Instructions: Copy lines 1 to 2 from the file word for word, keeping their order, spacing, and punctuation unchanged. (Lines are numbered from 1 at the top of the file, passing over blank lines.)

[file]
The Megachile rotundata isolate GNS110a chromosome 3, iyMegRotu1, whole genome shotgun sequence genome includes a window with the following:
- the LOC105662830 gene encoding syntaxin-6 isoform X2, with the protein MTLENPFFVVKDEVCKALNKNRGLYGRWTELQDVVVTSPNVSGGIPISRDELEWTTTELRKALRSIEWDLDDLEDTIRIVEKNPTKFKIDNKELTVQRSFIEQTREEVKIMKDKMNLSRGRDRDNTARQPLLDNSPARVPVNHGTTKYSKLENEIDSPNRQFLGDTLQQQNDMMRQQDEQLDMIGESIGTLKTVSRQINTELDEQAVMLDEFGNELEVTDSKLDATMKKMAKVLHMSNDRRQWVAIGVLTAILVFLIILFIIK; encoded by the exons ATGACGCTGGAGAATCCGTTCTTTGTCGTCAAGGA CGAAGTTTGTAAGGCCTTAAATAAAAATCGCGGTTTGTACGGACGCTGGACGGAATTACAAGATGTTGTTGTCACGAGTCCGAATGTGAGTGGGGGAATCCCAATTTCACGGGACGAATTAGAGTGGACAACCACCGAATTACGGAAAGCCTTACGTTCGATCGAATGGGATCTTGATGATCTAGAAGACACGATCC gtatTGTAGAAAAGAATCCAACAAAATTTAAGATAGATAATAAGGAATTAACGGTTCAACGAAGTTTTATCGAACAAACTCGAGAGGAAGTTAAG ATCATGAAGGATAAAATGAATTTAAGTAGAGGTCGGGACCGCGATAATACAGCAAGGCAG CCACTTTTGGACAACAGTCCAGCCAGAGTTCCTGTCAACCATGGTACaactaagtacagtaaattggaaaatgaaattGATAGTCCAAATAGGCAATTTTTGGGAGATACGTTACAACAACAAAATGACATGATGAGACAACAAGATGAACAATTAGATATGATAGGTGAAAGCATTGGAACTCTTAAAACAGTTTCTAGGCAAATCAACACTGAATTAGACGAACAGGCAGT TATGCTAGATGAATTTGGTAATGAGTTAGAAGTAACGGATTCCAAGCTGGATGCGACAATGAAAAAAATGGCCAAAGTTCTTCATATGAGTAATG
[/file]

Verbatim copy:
The Megachile rotundata isolate GNS110a chromosome 3, iyMegRotu1, whole genome shotgun sequence genome includes a window with the following:
- the LOC105662830 gene encoding syntaxin-6 isoform X2, with the protein MTLENPFFVVKDEVCKALNKNRGLYGRWTELQDVVVTSPNVSGGIPISRDELEWTTTELRKALRSIEWDLDDLEDTIRIVEKNPTKFKIDNKELTVQRSFIEQTREEVKIMKDKMNLSRGRDRDNTARQPLLDNSPARVPVNHGTTKYSKLENEIDSPNRQFLGDTLQQQNDMMRQQDEQLDMIGESIGTLKTVSRQINTELDEQAVMLDEFGNELEVTDSKLDATMKKMAKVLHMSNDRRQWVAIGVLTAILVFLIILFIIK; encoded by the exons ATGACGCTGGAGAATCCGTTCTTTGTCGTCAAGGA CGAAGTTTGTAAGGCCTTAAATAAAAATCGCGGTTTGTACGGACGCTGGACGGAATTACAAGATGTTGTTGTCACGAGTCCGAATGTGAGTGGGGGAATCCCAATTTCACGGGACGAATTAGAGTGGACAACCACCGAATTACGGAAAGCCTTACGTTCGATCGAATGGGATCTTGATGATCTAGAAGACACGATCC gtatTGTAGAAAAGAATCCAACAAAATTTAAGATAGATAATAAGGAATTAACGGTTCAACGAAGTTTTATCGAACAAACTCGAGAGGAAGTTAAG ATCATGAAGGATAAAATGAATTTAAGTAGAGGTCGGGACCGCGATAATACAGCAAGGCAG CCACTTTTGGACAACAGTCCAGCCAGAGTTCCTGTCAACCATGGTACaactaagtacagtaaattggaaaatgaaattGATAGTCCAAATAGGCAATTTTTGGGAGATACGTTACAACAACAAAATGACATGATGAGACAACAAGATGAACAATTAGATATGATAGGTGAAAGCATTGGAACTCTTAAAACAGTTTCTAGGCAAATCAACACTGAATTAGACGAACAGGCAGT TATGCTAGATGAATTTGGTAATGAGTTAGAAGTAACGGATTCCAAGCTGGATGCGACAATGAAAAAAATGGCCAAAGTTCTTCATATGAGTAATG